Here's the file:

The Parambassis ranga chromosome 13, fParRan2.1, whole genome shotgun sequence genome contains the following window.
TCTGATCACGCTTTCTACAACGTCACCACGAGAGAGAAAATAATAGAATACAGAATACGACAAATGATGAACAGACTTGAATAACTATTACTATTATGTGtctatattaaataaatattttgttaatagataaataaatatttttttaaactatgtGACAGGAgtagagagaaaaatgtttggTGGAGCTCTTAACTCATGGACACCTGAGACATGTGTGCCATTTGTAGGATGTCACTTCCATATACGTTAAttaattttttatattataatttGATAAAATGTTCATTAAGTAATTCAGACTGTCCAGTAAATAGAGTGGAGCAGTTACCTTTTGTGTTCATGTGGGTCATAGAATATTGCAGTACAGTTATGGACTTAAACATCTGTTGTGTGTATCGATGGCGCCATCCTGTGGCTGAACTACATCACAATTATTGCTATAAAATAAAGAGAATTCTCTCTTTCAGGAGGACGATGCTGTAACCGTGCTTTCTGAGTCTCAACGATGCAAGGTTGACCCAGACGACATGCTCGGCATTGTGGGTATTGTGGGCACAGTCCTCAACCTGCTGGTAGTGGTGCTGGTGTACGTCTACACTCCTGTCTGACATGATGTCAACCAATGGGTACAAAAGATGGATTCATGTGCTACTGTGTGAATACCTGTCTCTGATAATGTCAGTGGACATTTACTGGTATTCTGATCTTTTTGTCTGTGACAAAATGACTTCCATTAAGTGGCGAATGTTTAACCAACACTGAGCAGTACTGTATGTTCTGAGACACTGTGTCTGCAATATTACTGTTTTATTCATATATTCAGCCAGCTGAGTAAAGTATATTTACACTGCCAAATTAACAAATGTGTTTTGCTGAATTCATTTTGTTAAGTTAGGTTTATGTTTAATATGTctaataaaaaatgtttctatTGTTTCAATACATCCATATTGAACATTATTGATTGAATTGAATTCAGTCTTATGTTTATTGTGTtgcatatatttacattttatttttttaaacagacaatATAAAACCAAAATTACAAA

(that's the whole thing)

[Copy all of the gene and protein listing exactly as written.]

The Parambassis ranga chromosome 13, fParRan2.1, whole genome shotgun sequence genome contains the following window.
TCTGATCACGCTTTCTACAACGTCACCACGAGAGAGAAAATAATAGAATACAGAATACGACAAATGATGAACAGACTTGAATAACTATTACTATTATGTGtctatattaaataaatattttgttaatagataaataaatatttttttaaactatgtGACAGGAgtagagagaaaaatgtttggTGGAGCTCTTAACTCATGGACACCTGAGACATGTGTGCCATTTGTAGGATGTCACTTCCATATACGTTAAttaattttttatattataatttGATAAAATGTTCATTAAGTAATTCAGACTGTCCAGTAAATAGAGTGGAGCAGTTACCTTTTGTGTTCATGTGGGTCATAGAATATTGCAGTACAGTTATGGACTTAAACATCTGTTGTGTGTATCGATGGCGCCATCCTGTGGCTGAACTACATCACAATTATTGCTATAAAATAAAGAGAATTCTCTCTTTCAGGAGGACGATGCTGTAACCGTGCTTTCTGAGTCTCAACGATGCAAGGTTGACCCAGACGACATGCTCGGCATTGTGGGTATTGTGGGCACAGTCCTCAACCTGCTGGTAGTGGTGCTGGTGTACGTCTACACTCCTGTCTGACATGATGTCAACCAATGGGTACAAAAGATGGATTCATGTGCTACTGTGTGAATACCTGTCTCTGATAATGTCAGTGGACATTTACTGGTATTCTGATCTTTTTGTCTGTGACAAAATGACTTCCATTAAGTGGCGAATGTTTAACCAACACTGAGCAGTACTGTATGTTCTGAGACACTGTGTCTGCAATATTACTGTTTTATTCATATATTCAGCCAGCTGAGTAAAGTATATTTACACTGCCAAATTAACAAATGTGTTTTGCTGAATTCATTTTGTTAAGTTAGGTTTATGTTTAATATGTctaataaaaaatgtttctatTGTTTCAATACATCCATATTGAACATTATTGATTGAATTGAATTCAGTCTTATGTTTATTGTGTtgcatatatttacattttatttttttaaacagacaatATAAAACCAAAATTACAAA